THE 30-SECOND TV SPOT is stark and brutal. First it shows the bespectacled face of candidate Louis Butler, then a grainy mug shot of an ex-con. "Louis Butler worked to put criminals on the street," the narrator warns, "like Reuben Lee Mitchell, who raped an 11-year-old girl with learning disabilities." After Mitchell's release from prison, the narrator continues, he raped again. "Can Wisconsin families feel safe with Louis Butler?" This attack ad wasn't from a bitterly fought congressional race. It was from a 2008 campaign for state Supreme Court justice—a position that until recently was considered above the fray of partisan politics.
IN 2005, THE WITHERSPOON SCHOOL of Law and Public Policy held a conference in Virginia’s Blue Ridge Mountains. The school’s name was something of a misnomer: Rather than grant JDs, Witherspoon staged seminars and lectures offering lessons in what it summarized as “the comprehensive biblical foundation for our common law and constitutional government.” Its target audience was homeschooled young men. The school itself was a project of Vision Forum, a Texas-based ministry whose founder was also a leader in the Christian Patriarchy movement, which preaches, among other things, that husbands should vote for their wives.
A federal judge in Louisiana has upheld the state's ban on gay marriage. U.S. District Judge Martin Feldman's ruling on Wednesday was the first defeat in a federal court for same-sex marriage since the Supreme Court ruled in 2013 that the U.S. government cannot deny equal benefits to married gay couples. "The Court finds that defendants in this passionately charged national issue have the more persuasive argument. The State of Louisiana has a legitimate interest under a rational basis standard of review for addressing the meaning of marriage through the democratic process," Feldman wrote.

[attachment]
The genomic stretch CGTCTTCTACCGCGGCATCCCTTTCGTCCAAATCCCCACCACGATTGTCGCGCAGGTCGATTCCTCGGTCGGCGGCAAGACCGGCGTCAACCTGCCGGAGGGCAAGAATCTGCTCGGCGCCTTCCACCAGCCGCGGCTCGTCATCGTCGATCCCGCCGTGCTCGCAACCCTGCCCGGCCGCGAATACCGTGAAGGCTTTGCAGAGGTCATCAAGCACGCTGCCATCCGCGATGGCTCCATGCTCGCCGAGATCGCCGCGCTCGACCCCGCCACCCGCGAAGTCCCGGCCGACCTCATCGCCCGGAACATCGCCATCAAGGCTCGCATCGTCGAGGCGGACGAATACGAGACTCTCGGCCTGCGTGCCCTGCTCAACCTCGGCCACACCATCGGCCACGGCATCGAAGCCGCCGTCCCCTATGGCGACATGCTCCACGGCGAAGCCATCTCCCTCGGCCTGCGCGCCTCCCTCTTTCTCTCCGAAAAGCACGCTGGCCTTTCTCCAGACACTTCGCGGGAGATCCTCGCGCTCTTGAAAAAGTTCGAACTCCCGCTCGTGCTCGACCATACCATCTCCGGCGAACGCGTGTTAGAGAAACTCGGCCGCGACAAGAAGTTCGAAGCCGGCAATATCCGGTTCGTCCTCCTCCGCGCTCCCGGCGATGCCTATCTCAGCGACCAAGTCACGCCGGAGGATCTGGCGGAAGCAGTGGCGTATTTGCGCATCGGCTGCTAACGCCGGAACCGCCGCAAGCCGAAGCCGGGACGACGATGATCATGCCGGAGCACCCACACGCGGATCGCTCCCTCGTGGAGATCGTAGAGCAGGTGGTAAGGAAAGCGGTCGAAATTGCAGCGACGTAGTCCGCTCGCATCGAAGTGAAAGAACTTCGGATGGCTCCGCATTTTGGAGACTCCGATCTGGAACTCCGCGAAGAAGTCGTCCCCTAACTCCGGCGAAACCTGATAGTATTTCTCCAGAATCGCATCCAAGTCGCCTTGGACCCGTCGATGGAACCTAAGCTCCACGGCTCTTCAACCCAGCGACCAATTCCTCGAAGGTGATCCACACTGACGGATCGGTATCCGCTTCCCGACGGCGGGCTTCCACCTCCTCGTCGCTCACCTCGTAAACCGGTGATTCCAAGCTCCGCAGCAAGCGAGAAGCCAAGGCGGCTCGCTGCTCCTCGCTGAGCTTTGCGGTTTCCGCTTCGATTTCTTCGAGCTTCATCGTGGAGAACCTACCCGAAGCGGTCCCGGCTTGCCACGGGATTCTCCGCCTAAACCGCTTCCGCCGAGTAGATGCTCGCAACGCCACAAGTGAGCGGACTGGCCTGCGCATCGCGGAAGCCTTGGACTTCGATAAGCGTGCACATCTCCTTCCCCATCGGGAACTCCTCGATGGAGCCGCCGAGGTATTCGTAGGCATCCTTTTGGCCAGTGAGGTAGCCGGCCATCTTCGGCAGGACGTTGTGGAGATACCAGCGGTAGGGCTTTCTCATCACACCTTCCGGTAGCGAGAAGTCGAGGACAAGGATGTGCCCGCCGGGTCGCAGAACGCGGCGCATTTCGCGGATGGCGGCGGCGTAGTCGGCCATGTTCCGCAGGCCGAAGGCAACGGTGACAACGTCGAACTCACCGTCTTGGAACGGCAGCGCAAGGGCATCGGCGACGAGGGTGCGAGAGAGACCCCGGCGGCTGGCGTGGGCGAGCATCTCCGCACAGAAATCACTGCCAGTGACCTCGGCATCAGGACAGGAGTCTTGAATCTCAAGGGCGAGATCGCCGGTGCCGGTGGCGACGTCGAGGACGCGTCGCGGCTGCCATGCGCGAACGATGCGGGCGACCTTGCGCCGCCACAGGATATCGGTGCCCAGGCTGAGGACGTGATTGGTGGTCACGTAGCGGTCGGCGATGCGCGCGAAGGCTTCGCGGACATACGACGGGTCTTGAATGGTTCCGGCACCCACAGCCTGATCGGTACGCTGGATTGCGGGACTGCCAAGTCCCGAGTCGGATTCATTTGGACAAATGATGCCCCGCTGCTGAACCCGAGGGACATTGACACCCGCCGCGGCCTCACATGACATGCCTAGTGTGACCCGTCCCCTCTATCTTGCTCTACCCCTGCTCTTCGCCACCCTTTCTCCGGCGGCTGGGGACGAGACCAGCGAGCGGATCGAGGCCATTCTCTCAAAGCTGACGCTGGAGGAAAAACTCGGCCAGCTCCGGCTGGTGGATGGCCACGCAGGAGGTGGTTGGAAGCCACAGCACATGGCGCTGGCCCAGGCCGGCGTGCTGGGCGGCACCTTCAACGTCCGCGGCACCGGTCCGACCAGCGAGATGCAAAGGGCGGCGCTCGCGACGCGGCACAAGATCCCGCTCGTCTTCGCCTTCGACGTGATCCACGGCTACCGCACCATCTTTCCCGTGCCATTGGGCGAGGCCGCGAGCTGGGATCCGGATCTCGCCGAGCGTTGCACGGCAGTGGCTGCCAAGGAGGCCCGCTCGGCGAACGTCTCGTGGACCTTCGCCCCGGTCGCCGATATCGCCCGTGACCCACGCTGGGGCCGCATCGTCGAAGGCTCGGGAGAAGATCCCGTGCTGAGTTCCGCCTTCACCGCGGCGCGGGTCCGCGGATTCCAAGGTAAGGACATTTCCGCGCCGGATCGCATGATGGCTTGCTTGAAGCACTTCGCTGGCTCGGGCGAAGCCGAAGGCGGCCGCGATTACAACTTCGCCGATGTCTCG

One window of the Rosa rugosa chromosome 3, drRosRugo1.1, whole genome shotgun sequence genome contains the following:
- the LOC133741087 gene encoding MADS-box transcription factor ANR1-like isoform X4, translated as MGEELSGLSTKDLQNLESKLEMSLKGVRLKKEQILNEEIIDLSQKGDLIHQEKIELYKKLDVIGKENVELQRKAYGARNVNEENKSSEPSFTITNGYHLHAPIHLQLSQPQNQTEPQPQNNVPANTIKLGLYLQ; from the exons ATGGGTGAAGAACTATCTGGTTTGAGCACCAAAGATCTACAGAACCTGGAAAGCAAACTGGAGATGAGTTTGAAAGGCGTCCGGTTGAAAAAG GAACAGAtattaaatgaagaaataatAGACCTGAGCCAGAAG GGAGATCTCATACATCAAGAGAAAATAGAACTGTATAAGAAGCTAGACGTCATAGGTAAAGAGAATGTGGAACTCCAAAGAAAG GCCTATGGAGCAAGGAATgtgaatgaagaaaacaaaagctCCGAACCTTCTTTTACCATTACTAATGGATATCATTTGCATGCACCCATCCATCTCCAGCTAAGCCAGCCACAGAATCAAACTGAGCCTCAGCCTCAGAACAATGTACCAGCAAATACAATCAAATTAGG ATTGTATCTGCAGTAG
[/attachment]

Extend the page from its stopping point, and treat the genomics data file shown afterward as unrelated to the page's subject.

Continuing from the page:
On Wednesday, US District Judge Rudolph Randa issued a ruling halting an investigation into alleged illegal coordination between the conservative political group Wisconsin Club for Growth and the campaign of Governor Scott Walker. The ruling was immediately dubbed “extraordinary” by legal experts, not least because not only did Randa stop a state investigation into alleged coordination, he ordered that the evidence collected so far be destroyed—a move that was immediately reversed by a federal appeals court.
Supreme Court Chief Justice John Roberts on Wednesday took the rare step of ordering a review of a powerful federal judge accused of making denigrating statements against minorities and people with mental disabilities.